The “Write, Edit, Repeat” effort required many long hours, over many long weeks.
Our editor, Brian “Tigz” LaMotte, performed excellently. His task, herculean in scope, was nothing less than to wade into the stomping grounds of two massive egos, wrestle with some 160,000 words, and shape something out of the chaotic mess. Dave and I were the manifestation of a two-headed Lernaean Hydra (Hail, Hydra!), to which Tigz had to apply repeated doses of cutting and cauterization. Until we both finally got the point, and complied.
That’s harder to do than one might imagine, especially when ego is involved. Yet, reason prevailed, and we realized that the editing process actually had to involve everything, and not merely a few points of syntax or grammar, here and there.
The fault here, in this context, was mainly mine. We had instantiated the project nearly two years ago, and I was, at that time, still mired in my many years of scientific writing. Not public-facing Sagan style scientific writing, either. Hard core, highly technical, journal-style scientific writing. Stilted, entirely too formal, and not at all fun or easy to read for the non-technical audience.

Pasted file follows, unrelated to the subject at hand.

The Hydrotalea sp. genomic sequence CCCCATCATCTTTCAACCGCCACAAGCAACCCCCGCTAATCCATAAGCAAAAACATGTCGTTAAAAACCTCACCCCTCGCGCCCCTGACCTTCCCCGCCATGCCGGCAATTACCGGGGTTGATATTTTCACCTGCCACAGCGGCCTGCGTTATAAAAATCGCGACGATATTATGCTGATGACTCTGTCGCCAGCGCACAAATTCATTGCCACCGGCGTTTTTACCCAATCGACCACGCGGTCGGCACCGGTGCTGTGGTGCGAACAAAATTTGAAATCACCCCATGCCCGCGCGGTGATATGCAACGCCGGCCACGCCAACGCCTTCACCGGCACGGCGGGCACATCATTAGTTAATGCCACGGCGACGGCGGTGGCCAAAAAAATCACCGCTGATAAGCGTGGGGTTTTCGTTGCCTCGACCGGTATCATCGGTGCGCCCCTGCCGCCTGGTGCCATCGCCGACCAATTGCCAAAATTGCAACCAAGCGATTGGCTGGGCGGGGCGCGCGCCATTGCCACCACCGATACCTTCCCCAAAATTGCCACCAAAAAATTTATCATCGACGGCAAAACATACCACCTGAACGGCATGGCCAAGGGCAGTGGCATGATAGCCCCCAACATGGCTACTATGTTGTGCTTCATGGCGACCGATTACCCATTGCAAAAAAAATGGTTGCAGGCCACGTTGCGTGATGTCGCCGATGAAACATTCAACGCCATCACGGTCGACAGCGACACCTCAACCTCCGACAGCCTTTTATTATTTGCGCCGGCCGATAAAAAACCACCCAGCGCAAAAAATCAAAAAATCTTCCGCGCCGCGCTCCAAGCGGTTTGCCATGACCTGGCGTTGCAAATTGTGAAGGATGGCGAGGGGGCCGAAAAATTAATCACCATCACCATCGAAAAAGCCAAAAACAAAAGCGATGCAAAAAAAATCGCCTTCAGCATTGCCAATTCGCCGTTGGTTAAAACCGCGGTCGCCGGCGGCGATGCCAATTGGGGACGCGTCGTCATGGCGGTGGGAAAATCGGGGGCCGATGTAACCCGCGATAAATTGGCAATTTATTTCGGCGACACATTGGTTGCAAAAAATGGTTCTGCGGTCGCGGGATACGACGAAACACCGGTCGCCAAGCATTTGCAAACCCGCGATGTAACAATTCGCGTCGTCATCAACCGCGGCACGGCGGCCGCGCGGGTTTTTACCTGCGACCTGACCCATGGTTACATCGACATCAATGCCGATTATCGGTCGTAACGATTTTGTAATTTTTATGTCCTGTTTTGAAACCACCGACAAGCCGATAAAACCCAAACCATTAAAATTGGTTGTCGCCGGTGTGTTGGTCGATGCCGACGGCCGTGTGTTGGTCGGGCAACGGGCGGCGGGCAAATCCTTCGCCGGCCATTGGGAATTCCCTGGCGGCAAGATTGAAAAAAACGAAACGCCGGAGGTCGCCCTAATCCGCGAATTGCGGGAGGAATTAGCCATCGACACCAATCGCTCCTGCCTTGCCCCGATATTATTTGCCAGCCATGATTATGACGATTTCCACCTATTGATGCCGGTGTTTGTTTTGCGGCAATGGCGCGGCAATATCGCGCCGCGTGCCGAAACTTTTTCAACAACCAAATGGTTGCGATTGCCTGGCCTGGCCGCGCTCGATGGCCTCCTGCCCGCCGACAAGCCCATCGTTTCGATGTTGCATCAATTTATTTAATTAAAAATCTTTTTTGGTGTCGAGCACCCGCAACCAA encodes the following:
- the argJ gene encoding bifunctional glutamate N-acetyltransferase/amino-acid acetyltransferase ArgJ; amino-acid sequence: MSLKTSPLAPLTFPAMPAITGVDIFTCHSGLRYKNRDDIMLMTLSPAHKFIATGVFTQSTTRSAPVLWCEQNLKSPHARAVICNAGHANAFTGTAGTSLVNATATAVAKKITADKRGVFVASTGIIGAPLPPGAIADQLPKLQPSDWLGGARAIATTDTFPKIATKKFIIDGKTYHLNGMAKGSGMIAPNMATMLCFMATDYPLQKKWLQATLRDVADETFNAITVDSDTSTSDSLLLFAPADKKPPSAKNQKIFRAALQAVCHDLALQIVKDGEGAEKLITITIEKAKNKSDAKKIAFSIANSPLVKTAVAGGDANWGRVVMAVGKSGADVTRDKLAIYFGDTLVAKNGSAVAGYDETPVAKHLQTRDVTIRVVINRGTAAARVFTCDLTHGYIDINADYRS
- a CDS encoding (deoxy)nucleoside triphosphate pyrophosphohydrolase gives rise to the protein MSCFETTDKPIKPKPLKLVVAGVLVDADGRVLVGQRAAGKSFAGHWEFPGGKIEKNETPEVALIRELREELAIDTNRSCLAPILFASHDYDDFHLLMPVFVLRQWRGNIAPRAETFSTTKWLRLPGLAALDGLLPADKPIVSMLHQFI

Meanwhile, Dave had long since wised up, and his prose was terse, concise, and fun to read. So the major part of the thematic edits? That’s on me. Took a while to convince me that we weren’t deliberately dumbing down the content.
Yes, my ego actually screamed that at me. Void’s ego = bad.
It’s amusing now, of course, to look back upon the prose I had initially created, and compare it to my end state product. Total sea change. A totally necessary one, too. We aren’t writing for academia. Simple equation there that I had failed to grok. Dave correctly pointed out to me that we weren’t writing for the academic elite, or for scientific journals. We were writing for everyone, and writing for fun.
Once I remembered how to write again, to write as I had written back in the 1990s in my novels, “The Saga of the Seven Stars” and “VoidSpawn”, everything fell into place, and life became much easier.
Now, having finally conquered those particular ego-augmenting demons with a little help from my friends, I think it’s safe to say that there are few discernible deltas between my style and Dave’s style. Which is great, because that’s generally a good thing for co-authored works. In this series of books, it’s now “our style”, not “my style and his style”.
I think that’s pretty darn cool. We hope you do, too.